1. Health officials track illness on cruise ships, so outbreaks are found and reported more quickly on a cruise ship than on land. 2. Close living quarters may increase the amount of group contact. 3. New-passenger arrivals may bring the virus to other passengers and crew.
How can you prevent getting norovirus, Wash your hands often, avoid shaking hands during outbreaks, and use alcohol-based hand sanitizer. Cruise ships have plenty of sanitizer stations these days. It’s a good idea to use them.

Murdered in Mexico

Last year, 111 U.S. citizens were reported to the U.S. State Department as having been murdered in Mexico. Meanwhile, millions of U.S. citizens safely visit Mexico each year. While the odds are small that you’ll die from foul play in Mexico, you can take action to avoid drug-related violence while traveling there. The State Department’s website recommends avoiding the U.S. Mexico border. “You should be especially aware of safety and security concerns when visiting the northern border states of Northern Baja California, Sonora, Chihuahua, Nuevo Leon and Tamaulipas.” Learn more by reading the department's travel warning for Mexico.


The National Weather Service reports there were no fatalities from tropical storms or hurricanes in the United States in 2010. In 2005, Hurricane Katrina killed 1,836 people. When you average hurricane fatalities over the period from 2001 to 2010, the average is 116 deaths per year. Knowing that, will you change your vacation plans? Perhaps not, but it may interest you to know that 40 percent of all U.S. hurricanes hit Florida. See how many hurricanes have hit your state.


The National Weather Service reports there were 45 deaths from tornadoes in the United States for all of 2010. However, 2011 is already shaping up to be the sixth-deadliest tornado year in U.S. history, according to the National Oceanic and Atmospheric Administration, with 536 tornado-related deaths so far, including 151 in Joplin, Mo. See where tornadoes touched down in May, typically the most active month for tornadoes in the United States.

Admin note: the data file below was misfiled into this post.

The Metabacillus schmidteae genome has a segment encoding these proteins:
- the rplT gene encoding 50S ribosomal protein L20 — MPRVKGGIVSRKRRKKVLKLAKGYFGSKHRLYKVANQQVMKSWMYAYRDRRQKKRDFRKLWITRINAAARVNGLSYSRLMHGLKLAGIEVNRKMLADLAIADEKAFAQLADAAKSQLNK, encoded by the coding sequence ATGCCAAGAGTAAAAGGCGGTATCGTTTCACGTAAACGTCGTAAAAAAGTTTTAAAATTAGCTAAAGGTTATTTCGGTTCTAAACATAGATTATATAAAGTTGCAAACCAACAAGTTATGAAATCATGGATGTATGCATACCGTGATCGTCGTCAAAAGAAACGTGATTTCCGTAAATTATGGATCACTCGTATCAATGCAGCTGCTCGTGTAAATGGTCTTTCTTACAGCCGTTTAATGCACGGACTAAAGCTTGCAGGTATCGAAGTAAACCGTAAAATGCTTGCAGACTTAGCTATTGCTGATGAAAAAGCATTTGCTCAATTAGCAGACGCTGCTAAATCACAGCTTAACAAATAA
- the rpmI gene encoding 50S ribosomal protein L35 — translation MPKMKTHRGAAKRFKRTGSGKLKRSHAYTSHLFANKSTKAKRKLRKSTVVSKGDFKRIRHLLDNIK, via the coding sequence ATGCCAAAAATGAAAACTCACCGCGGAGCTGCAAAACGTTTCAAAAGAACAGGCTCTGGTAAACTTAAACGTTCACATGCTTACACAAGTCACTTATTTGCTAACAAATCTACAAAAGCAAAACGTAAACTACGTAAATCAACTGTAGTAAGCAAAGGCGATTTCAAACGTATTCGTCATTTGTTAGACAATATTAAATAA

The National Safety Council’s report “Injury Facts 2011 Edition” says the lifetime odds of someone in the United States dying in an earthquake or other earth movement is one in 148,756. For perspective, the lifetime odds of dying from heart disease are one in six, dying from cancer is one in seven, and dying in a motor-vehicle accident is one in 88. Even being struck by lightning is a more likely scenario, where the odds are one in 84,079. Check the USGS website, Top Earthquake States.
What about the rest of the world? The 9.0 earthquake that hit Japan in March 2011 was one of the five most powerful earthquakes in the world since record-keeping began in 1900. The earthquake and tsunami caused 15,538 deaths.

Motor-Vehicle Accidents

Driving is risky business. The National Safety Council reports that about 34,700 motor-vehicle fatalities occurred in the United States in 2010, making it a far more likely cause of death for Americans last year than dying because of a domestic airline crash, shark attack or norovirus infection, or being murdered in Mexico. In 2004, the World Health Organization reported that the highest road-traffic mortality rates are found in some Latin American countries. In El Salvador, the rate was 41.7 deaths per 100,000 population; in the Dominican Republic, it was 41 deaths per 100,000 population; and in Brazil, it was 25.6 deaths per 100,000 population.